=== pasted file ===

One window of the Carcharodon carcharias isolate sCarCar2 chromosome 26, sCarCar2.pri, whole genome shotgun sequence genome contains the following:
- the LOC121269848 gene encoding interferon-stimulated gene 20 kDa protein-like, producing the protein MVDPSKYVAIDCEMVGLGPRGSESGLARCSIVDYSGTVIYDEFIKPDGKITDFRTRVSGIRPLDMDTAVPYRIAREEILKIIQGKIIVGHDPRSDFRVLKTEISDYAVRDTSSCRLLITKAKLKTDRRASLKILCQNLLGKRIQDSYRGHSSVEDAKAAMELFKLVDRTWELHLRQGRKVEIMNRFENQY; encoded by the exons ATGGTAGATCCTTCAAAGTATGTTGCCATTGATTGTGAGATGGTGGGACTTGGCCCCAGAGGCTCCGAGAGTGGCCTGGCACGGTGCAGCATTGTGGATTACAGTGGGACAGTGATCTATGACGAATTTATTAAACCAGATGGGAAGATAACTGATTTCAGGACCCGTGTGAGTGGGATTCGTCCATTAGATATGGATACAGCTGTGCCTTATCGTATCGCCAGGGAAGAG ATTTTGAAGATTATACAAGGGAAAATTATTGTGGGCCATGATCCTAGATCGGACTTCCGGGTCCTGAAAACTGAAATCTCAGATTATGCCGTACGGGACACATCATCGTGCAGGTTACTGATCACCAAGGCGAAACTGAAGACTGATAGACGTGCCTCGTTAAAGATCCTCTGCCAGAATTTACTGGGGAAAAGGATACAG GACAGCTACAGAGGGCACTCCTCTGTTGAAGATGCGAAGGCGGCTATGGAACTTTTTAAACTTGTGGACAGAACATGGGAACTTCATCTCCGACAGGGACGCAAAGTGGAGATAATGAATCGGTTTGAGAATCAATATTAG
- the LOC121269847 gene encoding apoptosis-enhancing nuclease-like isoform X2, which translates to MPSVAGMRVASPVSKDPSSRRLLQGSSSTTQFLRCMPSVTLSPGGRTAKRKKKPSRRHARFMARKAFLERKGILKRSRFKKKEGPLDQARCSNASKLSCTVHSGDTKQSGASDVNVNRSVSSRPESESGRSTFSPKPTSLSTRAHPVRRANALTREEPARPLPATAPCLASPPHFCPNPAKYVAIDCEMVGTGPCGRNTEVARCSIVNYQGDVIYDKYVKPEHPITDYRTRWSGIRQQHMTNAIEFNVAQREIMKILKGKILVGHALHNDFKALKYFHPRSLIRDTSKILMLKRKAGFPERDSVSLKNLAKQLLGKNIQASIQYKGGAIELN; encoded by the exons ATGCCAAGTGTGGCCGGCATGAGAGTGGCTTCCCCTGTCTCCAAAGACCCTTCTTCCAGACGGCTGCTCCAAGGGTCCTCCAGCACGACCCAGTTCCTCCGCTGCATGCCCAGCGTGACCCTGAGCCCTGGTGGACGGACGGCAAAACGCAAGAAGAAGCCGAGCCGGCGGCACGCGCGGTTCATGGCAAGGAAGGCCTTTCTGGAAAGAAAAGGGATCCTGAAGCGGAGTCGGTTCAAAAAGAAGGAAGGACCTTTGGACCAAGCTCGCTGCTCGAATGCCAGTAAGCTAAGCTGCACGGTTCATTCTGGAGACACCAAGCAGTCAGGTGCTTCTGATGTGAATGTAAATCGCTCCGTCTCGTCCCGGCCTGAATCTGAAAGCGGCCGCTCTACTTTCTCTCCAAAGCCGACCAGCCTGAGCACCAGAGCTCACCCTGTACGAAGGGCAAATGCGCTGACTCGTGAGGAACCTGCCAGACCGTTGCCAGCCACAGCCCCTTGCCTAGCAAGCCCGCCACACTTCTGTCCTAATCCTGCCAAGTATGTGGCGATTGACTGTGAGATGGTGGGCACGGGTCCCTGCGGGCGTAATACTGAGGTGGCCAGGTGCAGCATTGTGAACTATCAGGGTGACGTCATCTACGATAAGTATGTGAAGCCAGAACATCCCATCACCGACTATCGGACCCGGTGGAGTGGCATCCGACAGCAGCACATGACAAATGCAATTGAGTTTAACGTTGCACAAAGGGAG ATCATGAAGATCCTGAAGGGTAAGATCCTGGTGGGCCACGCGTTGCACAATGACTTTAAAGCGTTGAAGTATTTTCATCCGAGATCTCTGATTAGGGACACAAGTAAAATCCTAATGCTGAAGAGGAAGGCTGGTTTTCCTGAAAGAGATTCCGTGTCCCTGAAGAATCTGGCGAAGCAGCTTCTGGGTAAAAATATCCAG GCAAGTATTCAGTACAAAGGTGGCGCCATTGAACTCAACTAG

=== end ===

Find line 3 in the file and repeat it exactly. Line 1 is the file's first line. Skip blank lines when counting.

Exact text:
- the LOC121269847 gene encoding apoptosis-enhancing nuclease-like isoform X2, which translates to MPSVAGMRVASPVSKDPSSRRLLQGSSSTTQFLRCMPSVTLSPGGRTAKRKKKPSRRHARFMARKAFLERKGILKRSRFKKKEGPLDQARCSNASKLSCTVHSGDTKQSGASDVNVNRSVSSRPESESGRSTFSPKPTSLSTRAHPVRRANALTREEPARPLPATAPCLASPPHFCPNPAKYVAIDCEMVGTGPCGRNTEVARCSIVNYQGDVIYDKYVKPEHPITDYRTRWSGIRQQHMTNAIEFNVAQREIMKILKGKILVGHALHNDFKALKYFHPRSLIRDTSKILMLKRKAGFPERDSVSLKNLAKQLLGKNIQASIQYKGGAIELN; encoded by the exons ATGCCAAGTGTGGCCGGCATGAGAGTGGCTTCCCCTGTCTCCAAAGACCCTTCTTCCAGACGGCTGCTCCAAGGGTCCTCCAGCACGACCCAGTTCCTCCGCTGCATGCCCAGCGTGACCCTGAGCCCTGGTGGACGGACGGCAAAACGCAAGAAGAAGCCGAGCCGGCGGCACGCGCGGTTCATGGCAAGGAAGGCCTTTCTGGAAAGAAAAGGGATCCTGAAGCGGAGTCGGTTCAAAAAGAAGGAAGGACCTTTGGACCAAGCTCGCTGCTCGAATGCCAGTAAGCTAAGCTGCACGGTTCATTCTGGAGACACCAAGCAGTCAGGTGCTTCTGATGTGAATGTAAATCGCTCCGTCTCGTCCCGGCCTGAATCTGAAAGCGGCCGCTCTACTTTCTCTCCAAAGCCGACCAGCCTGAGCACCAGAGCTCACCCTGTACGAAGGGCAAATGCGCTGACTCGTGAGGAACCTGCCAGACCGTTGCCAGCCACAGCCCCTTGCCTAGCAAGCCCGCCACACTTCTGTCCTAATCCTGCCAAGTATGTGGCGATTGACTGTGAGATGGTGGGCACGGGTCCCTGCGGGCGTAATACTGAGGTGGCCAGGTGCAGCATTGTGAACTATCAGGGTGACGTCATCTACGATAAGTATGTGAAGCCAGAACATCCCATCACCGACTATCGGACCCGGTGGAGTGGCATCCGACAGCAGCACATGACAAATGCAATTGAGTTTAACGTTGCACAAAGGGAG ATCATGAAGATCCTGAAGGGTAAGATCCTGGTGGGCCACGCGTTGCACAATGACTTTAAAGCGTTGAAGTATTTTCATCCGAGATCTCTGATTAGGGACACAAGTAAAATCCTAATGCTGAAGAGGAAGGCTGGTTTTCCTGAAAGAGATTCCGTGTCCCTGAAGAATCTGGCGAAGCAGCTTCTGGGTAAAAATATCCAG GCAAGTATTCAGTACAAAGGTGGCGCCATTGAACTCAACTAG